Australia's retail sales exceeded expectations in October, sending mixed signals on the economy following below-view economic growth figures earlier this week.
Retail sales rose 0.4 percent from the month before, above expectations for a flat reading in a Reuters poll, and compared with September's upwardly revised 1.3 percent increase.
"Momentum in retail sales is solid after the dim dark years of 2010-13 for retailers. Clearly the combination of low interest rates, gains in household wealth and new home completions are helping offset soft consumer sentiment and news of rising unemployment," said Shane Oliver, head of investment strategy and chief economist at AMP Capital.
"The reversal of the "two speed" economy is also clearly evident in the retail sales data with NSW shooting the lights out with 9.8 percent growth in retail sales over the year to October and Victoria solid at 6.1 percent growth, but Western Australia now languishing with just 2.7 percent growth over the same period," he said.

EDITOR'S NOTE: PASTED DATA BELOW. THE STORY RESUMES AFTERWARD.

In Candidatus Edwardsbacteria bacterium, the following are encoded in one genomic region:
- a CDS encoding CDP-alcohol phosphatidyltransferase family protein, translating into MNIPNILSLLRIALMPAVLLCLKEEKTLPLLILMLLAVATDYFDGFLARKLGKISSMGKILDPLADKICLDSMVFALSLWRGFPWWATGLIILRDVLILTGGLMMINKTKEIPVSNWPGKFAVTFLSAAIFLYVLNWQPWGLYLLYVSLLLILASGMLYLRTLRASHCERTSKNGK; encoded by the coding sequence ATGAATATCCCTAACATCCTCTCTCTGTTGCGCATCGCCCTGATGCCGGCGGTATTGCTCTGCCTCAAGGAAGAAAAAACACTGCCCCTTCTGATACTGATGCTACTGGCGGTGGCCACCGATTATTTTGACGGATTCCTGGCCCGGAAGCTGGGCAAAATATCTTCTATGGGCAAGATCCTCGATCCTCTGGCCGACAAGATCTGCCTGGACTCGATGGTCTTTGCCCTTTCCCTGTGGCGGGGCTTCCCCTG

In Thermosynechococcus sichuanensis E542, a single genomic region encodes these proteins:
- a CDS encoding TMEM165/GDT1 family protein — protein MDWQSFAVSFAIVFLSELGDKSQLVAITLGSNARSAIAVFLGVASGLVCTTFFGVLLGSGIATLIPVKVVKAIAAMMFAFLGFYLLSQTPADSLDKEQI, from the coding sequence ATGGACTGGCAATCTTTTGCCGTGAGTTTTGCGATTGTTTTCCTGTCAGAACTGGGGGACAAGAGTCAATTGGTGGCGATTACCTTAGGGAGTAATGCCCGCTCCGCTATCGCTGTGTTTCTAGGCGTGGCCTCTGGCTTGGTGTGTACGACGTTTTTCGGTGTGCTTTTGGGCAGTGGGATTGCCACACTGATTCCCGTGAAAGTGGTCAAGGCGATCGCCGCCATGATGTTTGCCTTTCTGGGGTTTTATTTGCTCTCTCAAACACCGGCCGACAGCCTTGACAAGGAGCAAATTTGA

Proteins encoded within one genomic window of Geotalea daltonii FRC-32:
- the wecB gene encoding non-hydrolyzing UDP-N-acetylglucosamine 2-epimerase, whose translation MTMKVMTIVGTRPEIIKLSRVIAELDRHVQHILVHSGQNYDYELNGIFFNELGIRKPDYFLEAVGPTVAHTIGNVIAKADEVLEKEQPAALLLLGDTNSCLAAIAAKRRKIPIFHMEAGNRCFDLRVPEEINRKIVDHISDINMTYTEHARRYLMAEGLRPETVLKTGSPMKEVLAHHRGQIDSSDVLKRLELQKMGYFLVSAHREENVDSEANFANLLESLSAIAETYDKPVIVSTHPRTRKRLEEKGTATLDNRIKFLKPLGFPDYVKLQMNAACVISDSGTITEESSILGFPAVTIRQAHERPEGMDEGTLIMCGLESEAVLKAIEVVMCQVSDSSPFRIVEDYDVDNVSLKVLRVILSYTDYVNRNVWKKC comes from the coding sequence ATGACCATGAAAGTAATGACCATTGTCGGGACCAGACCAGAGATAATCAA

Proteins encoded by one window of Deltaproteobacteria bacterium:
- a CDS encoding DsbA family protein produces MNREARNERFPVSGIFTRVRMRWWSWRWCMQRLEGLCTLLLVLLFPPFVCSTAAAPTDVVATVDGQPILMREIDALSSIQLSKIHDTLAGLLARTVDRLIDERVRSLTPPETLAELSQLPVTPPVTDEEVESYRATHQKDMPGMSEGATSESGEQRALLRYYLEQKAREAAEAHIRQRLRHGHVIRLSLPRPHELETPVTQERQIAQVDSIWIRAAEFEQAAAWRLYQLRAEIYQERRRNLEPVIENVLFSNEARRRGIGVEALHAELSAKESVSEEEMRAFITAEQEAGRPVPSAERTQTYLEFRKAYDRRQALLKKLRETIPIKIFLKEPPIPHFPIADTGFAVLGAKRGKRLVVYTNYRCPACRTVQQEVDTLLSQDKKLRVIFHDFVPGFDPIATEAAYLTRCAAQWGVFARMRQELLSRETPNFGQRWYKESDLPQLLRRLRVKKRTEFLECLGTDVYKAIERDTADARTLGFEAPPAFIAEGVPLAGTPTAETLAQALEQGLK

Goldman Sachs welcomes the improvement in recent sales momentum. "If it can be sustained through the Christmas period, we believe there will be some additional tailwinds building in 2015 to sustain momentum through the course of the year," it said in a note.
However, it warned that "there are reasons to remain cautious in the very near term.. given still low levels of confidence, income headwinds, and confirmation in yesterday's National Accounts data that the positive signs in the monthly retail sales data did not translate to the consumption component of (gross domestic product) in 3Q 2014."
Trade data released at the same time showed imports fell a seasonally-adjusted 2.0 percent from September, while exports rose 2.0 percent. This brought the trade deficit to 1.32 billion Australian dollars, compared with expectations of a 1.9 billion deficit.